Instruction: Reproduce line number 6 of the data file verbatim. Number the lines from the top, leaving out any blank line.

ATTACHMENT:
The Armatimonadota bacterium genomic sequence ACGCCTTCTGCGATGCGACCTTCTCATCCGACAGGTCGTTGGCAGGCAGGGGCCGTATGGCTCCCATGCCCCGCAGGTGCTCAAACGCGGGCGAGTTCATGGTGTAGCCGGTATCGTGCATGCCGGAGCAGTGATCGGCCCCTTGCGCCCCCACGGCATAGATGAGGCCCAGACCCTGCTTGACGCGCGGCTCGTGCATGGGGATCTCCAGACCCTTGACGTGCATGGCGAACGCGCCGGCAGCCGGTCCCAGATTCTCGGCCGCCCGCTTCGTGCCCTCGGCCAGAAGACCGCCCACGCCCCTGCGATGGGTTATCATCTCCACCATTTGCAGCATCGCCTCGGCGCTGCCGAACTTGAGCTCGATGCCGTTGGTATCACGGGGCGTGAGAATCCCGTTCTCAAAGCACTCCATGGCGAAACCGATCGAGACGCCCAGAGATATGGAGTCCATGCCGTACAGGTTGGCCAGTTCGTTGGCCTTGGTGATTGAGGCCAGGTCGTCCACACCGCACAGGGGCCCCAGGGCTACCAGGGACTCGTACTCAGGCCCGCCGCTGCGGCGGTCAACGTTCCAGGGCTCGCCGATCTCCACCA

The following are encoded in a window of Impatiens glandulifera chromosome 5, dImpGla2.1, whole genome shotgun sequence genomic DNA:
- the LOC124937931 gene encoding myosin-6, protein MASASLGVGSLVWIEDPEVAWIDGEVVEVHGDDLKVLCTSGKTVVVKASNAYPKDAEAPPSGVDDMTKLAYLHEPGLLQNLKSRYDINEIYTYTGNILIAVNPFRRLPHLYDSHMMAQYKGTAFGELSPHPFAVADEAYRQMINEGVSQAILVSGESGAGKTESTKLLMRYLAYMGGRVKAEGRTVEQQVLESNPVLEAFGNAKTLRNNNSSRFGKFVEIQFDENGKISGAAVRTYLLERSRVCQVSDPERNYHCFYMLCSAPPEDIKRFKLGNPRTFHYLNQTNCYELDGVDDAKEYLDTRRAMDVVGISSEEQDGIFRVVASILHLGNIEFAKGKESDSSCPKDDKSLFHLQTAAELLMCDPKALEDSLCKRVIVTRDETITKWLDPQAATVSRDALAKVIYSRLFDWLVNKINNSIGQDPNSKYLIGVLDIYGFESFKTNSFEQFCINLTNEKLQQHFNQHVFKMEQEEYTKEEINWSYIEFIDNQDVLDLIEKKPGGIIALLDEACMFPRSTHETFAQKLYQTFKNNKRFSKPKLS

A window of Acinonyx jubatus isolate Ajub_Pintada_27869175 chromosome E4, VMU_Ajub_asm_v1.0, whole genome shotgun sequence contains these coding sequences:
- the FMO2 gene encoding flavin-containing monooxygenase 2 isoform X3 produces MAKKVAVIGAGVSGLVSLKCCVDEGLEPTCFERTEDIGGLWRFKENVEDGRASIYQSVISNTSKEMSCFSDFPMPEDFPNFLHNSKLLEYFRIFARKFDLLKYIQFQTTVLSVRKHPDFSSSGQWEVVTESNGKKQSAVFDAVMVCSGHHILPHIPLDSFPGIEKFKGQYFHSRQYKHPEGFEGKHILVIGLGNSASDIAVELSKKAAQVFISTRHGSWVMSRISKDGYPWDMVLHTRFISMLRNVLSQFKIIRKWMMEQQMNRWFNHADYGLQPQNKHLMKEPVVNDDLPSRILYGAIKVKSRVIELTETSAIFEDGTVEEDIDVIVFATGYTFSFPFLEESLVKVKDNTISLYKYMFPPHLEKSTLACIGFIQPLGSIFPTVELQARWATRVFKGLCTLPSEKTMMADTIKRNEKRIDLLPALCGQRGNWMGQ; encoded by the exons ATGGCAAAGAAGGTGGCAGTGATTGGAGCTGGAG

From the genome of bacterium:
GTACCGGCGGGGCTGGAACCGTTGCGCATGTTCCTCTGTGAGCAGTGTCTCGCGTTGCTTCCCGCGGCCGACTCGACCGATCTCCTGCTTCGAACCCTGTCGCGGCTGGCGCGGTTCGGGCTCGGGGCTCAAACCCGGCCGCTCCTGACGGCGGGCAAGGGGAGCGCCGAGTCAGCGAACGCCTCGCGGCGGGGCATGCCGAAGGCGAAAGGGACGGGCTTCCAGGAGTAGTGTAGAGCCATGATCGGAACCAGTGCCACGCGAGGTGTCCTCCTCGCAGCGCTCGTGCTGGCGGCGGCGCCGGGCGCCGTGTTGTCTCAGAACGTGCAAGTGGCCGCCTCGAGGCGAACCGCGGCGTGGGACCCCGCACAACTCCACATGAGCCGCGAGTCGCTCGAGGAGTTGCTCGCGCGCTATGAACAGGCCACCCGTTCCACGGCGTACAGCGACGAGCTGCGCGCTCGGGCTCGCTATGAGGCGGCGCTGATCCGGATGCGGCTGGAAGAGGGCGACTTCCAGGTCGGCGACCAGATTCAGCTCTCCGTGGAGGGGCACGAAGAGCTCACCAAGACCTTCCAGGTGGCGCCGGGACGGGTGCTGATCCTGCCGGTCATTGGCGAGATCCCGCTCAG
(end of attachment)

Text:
From the genome of bacterium: